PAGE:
The headline has been appearing in music magazines for years, “(Insert band name here) saves Rock Music.” Each time I see this headline I wonder from what is rock music being saved, and was it ever really in danger?
This phenomenon seems to have had its start in the early 90’s when Nirvana hit the scene with “Nevermind.” Hair metal was all the rage in those days and it looked as if good rock music, the kind we had grown to love, was becoming a thing of the past. But, here comes Nirvana to change the face of current rock music and “save” it from degenerating into a display of big hair.
At this time the phrase may have still held some meaning and may have even been a correct assessment of the effect Nirvana had. But since the early 90s the phrase has been used more and more frequently each time with less justification.
The phrase has subsequently lost any semblance of meaning. It is tossed around willy-nilly with no thought and good reason. Radiohead has “saved” rock at least twice in the past few years with the release of the near-perfect albums ” OK Computer” in 1997 and “Kid A” in 2000. Beck, with each release since his magnum opus “Odelay” in 1996, has been saving rock on a fairly regular basis. U2’s name has also been added to the newly long list of savior’s of rock music with their return to prominence.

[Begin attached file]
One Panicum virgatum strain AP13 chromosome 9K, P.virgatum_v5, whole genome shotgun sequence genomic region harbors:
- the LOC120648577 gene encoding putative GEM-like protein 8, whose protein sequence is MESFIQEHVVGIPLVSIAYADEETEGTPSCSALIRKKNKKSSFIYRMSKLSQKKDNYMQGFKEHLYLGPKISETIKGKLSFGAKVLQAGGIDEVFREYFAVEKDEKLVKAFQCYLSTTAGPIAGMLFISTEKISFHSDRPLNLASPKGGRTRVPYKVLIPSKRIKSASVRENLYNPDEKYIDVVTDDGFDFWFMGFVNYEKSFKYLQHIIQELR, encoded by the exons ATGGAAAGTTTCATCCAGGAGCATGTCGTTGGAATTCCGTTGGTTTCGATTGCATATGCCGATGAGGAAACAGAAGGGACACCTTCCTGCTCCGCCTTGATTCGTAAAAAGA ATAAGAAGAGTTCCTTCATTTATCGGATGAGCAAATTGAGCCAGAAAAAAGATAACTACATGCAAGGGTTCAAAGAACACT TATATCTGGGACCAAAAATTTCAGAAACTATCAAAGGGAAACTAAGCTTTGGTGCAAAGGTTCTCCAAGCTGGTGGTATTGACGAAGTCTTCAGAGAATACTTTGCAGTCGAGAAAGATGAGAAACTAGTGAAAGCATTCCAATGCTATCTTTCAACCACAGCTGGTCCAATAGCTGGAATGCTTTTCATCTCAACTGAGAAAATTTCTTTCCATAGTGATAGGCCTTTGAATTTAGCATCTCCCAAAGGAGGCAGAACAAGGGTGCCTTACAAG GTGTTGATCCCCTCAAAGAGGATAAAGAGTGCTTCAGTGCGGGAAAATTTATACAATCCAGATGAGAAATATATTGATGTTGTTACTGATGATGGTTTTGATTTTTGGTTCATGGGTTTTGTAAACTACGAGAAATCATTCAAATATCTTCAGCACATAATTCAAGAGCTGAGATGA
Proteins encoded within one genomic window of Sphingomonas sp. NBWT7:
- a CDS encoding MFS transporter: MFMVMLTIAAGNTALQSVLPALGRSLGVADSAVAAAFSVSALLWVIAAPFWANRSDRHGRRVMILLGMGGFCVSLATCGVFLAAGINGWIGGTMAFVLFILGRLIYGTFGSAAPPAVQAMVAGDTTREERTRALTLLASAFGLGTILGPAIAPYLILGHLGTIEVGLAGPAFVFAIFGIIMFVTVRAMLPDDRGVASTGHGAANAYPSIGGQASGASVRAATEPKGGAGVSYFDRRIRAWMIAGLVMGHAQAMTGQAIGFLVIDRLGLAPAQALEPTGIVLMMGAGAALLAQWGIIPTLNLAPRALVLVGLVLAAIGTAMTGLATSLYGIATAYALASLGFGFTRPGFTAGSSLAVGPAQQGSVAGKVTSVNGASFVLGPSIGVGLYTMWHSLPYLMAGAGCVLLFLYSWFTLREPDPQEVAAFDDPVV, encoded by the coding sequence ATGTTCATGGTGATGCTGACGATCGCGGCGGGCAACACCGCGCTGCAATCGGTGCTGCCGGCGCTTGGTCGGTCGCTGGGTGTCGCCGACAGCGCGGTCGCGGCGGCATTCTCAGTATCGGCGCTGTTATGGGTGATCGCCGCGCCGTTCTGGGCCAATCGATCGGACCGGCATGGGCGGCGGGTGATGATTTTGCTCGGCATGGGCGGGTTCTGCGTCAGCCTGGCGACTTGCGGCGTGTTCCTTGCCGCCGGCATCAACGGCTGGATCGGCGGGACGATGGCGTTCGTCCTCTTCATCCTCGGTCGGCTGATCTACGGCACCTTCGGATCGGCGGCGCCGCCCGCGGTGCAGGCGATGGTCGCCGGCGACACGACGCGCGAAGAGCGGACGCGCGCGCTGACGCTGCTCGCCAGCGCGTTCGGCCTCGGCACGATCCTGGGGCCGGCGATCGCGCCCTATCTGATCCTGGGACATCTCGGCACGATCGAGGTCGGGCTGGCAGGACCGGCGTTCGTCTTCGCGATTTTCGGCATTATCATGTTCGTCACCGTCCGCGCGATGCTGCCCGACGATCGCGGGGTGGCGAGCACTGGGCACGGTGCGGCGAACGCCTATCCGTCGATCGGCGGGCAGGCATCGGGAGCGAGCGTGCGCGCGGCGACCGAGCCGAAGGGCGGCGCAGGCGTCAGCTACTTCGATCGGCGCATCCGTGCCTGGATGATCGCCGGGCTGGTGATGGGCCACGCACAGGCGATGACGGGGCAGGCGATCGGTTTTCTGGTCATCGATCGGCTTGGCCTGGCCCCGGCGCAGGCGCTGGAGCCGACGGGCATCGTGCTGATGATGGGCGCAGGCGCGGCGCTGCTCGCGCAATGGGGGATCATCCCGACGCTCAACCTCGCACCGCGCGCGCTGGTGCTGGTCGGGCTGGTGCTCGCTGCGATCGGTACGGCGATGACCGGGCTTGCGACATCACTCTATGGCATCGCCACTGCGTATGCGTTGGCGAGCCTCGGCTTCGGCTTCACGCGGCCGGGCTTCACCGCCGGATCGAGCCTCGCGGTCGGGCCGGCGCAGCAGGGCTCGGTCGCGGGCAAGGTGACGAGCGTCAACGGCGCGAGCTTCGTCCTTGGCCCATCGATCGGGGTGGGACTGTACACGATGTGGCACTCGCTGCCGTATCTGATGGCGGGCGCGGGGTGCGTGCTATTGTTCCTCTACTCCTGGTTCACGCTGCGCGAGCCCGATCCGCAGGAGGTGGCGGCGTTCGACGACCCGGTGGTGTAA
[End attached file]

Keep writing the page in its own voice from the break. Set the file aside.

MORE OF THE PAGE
Even non-rock music has saved rock. Witness all the hype that surrounded the electronic act Prodigy when they released “Fat of the Land,” in 1997. If I recall correctly, the band’s unique fusion of rock elements into their electronic music also had a hand in saving rock.
While most of the aforementioned bands deserve the critical accolades they have received, the idea that they saved rock music is strange. If the idea of these respective bands saving rock music is to be taken seriously, rock gets itself into precarious positions quite quickly. In the year between the release of “Odelay” and “OK Computer,” and more recently, between the release of “Kid A,” and U2’s comeback, rock music somehow put itself into a position it needed to be saved from.
What was this position and how did rock get there? Music magazines such as Spin and Rolling Stone never make this very clear. This is because it is an absurd concept. Rock has dry spells, just like any other genre of music, where mind-blowing albums are few and far between. But, as long as artists like Beck, Radiohead, Built to Spill and Stephen Malkmus (to name only a few great rock groups out there) are still around releasing rock albums, will never be in trouble despite the amount of time between album releases.
Perhaps what these magazines mean to say is that when the aforementioned groups release albums or come onto the scene they redeem the idea of rock music and come close to embodying rock’s ideal form. These bands, then, don’t “save” rock music, they only give us a glimpse of what mainstream radio rock isn’t and an idea of what rock can be. To paraphrase the words of mainstream radio fixture, P. Diddy, “Rock isn’t going anywhere, it can’t be stopped now.”